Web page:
Targeting tumor metabolism to overcome radioresistance

Daniel Wahl, Michael Petronek, Rashmi Ramachandran, John Floberg, Bryan G. Allen, Julie K. Schwarz

Research output: Chapter in Book/Report/Conference proceedingChapterpeer-review

2 Scopus citations

Abstract

Metabolic reprogramming is a hallmark of cancer. Altered metabolism provides a survival advantage for cancer cells during tumorigenesis by supplying resources needed for uncontrolled growth and increased rates of cell division. As tumors grow beyond the limits of diffusion, altered metabolism provides a selective advantage in the context of nutrient deprivation. Many cancer therapies, including radiation, are known to impact tumor metabolism while the metabolic state of a cancer may contribute to radioresistance. Preclinical and clinical evidence exists to support combinations of radiation therapy with drugs that affect, for example, oxidative, glucose, glutamine, one-carbon, nucleotide, or iron metabolism in cancers. Work is ongoing to determine optimal strategies for combining these drugs with conventionally fractionated and hypofractionated radiation schemes. New strategies, including dietary manipulation during the course of radiation therapy, are currently being explored. Targeting tumor metabolism is a rapidly evolving and promising field of oncology and will be reviewed here in more detail.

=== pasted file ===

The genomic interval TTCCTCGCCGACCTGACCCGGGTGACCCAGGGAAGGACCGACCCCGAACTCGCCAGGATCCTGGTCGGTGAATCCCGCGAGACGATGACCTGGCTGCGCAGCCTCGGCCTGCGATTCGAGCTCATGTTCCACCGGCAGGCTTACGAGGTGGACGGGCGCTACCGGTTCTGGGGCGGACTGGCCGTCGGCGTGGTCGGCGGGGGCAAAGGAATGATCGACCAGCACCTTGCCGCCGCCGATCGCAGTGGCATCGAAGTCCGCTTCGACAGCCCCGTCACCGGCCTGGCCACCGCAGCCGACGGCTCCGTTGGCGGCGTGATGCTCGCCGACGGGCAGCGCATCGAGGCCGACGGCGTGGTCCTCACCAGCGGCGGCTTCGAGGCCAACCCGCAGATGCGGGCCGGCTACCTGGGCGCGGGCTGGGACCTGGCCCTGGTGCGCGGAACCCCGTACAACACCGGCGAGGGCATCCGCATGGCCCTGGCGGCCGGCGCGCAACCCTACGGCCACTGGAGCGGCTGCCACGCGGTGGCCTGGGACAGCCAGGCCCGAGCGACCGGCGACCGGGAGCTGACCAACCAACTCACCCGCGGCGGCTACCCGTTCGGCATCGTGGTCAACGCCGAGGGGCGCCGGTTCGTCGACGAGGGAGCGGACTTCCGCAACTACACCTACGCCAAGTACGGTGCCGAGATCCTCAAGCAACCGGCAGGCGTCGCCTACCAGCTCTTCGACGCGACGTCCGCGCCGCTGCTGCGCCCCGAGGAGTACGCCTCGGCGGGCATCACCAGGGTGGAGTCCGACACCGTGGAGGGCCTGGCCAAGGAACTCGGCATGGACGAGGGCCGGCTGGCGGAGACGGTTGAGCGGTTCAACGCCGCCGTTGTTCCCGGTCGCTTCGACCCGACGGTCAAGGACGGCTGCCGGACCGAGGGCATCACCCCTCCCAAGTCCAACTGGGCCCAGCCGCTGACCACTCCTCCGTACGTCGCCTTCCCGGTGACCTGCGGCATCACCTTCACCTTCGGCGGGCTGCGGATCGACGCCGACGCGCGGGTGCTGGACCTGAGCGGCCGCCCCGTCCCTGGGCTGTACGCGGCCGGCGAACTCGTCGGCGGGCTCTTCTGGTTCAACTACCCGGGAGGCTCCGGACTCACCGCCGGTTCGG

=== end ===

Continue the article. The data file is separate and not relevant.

Original languageEnglish
Title of host publicationCancer Drug Discovery and Development
PublisherHumana Press Inc.
Pages219-263
Number of pages45
DOIs
StatePublished - 2020

Publication series

NameCancer Drug Discovery and Development
ISSN (Print)2196-9906
ISSN (Electronic)2196-9914

Keywords

  • Ascorbate
  • Calorie restriction
  • Glucose metabolism
  • Glutaminolysis
  • Glycolysis
  • Hallmarks of cancer
  • Iron metabolism
  • Ketogenic diet
  • Metabolic reprogramming
  • NAD
  • NADP
  • Nucleoside analogs
  • Nucleotide metabolism
  • One-carbon metabolism
  • Pentose phosphate pathway
  • Radioresistance
  • Ribonucleotide reductase
  • Thymidylate synthase

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